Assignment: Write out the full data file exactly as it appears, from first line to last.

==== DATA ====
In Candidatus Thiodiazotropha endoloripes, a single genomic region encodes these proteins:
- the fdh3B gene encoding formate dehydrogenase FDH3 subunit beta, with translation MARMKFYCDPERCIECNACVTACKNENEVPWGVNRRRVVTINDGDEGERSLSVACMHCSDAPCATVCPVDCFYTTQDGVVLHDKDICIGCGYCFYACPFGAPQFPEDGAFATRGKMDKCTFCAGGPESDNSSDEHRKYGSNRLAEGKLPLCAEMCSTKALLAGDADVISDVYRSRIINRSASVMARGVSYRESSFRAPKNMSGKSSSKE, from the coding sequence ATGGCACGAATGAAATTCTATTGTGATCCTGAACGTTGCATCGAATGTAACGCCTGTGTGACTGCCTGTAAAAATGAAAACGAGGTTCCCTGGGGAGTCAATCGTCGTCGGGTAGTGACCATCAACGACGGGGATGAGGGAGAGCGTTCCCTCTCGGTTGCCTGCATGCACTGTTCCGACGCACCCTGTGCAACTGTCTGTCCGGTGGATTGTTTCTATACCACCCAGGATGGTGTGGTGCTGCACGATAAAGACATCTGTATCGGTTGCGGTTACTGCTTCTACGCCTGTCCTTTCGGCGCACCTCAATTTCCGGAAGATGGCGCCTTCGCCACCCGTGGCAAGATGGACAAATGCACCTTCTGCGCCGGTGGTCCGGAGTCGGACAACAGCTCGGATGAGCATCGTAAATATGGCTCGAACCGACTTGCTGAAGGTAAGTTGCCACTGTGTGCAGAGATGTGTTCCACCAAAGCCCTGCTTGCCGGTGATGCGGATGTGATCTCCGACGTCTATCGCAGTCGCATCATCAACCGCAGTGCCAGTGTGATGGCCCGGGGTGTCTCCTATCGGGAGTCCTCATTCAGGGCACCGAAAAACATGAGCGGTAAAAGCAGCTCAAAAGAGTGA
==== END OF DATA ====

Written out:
In Candidatus Thiodiazotropha endoloripes, a single genomic region encodes these proteins:
- the fdh3B gene encoding formate dehydrogenase FDH3 subunit beta, with translation MARMKFYCDPERCIECNACVTACKNENEVPWGVNRRRVVTINDGDEGERSLSVACMHCSDAPCATVCPVDCFYTTQDGVVLHDKDICIGCGYCFYACPFGAPQFPEDGAFATRGKMDKCTFCAGGPESDNSSDEHRKYGSNRLAEGKLPLCAEMCSTKALLAGDADVISDVYRSRIINRSASVMARGVSYRESSFRAPKNMSGKSSSKE, from the coding sequence ATGGCACGAATGAAATTCTATTGTGATCCTGAACGTTGCATCGAATGTAACGCCTGTGTGACTGCCTGTAAAAATGAAAACGAGGTTCCCTGGGGAGTCAATCGTCGTCGGGTAGTGACCATCAACGACGGGGATGAGGGAGAGCGTTCCCTCTCGGTTGCCTGCATGCACTGTTCCGACGCACCCTGTGCAACTGTCTGTCCGGTGGATTGTTTCTATACCACCCAGGATGGTGTGGTGCTGCACGATAAAGACATCTGTATCGGTTGCGGTTACTGCTTCTACGCCTGTCCTTTCGGCGCACCTCAATTTCCGGAAGATGGCGCCTTCGCCACCCGTGGCAAGATGGACAAATGCACCTTCTGCGCCGGTGGTCCGGAGTCGGACAACAGCTCGGATGAGCATCGTAAATATGGCTCGAACCGACTTGCTGAAGGTAAGTTGCCACTGTGTGCAGAGATGTGTTCCACCAAAGCCCTGCTTGCCGGTGATGCGGATGTGATCTCCGACGTCTATCGCAGTCGCATCATCAACCGCAGTGCCAGTGTGATGGCCCGGGGTGTCTCCTATCGGGAGTCCTCATTCAGGGCACCGAAAAACATGAGCGGTAAAAGCAGCTCAAAAGAGTGA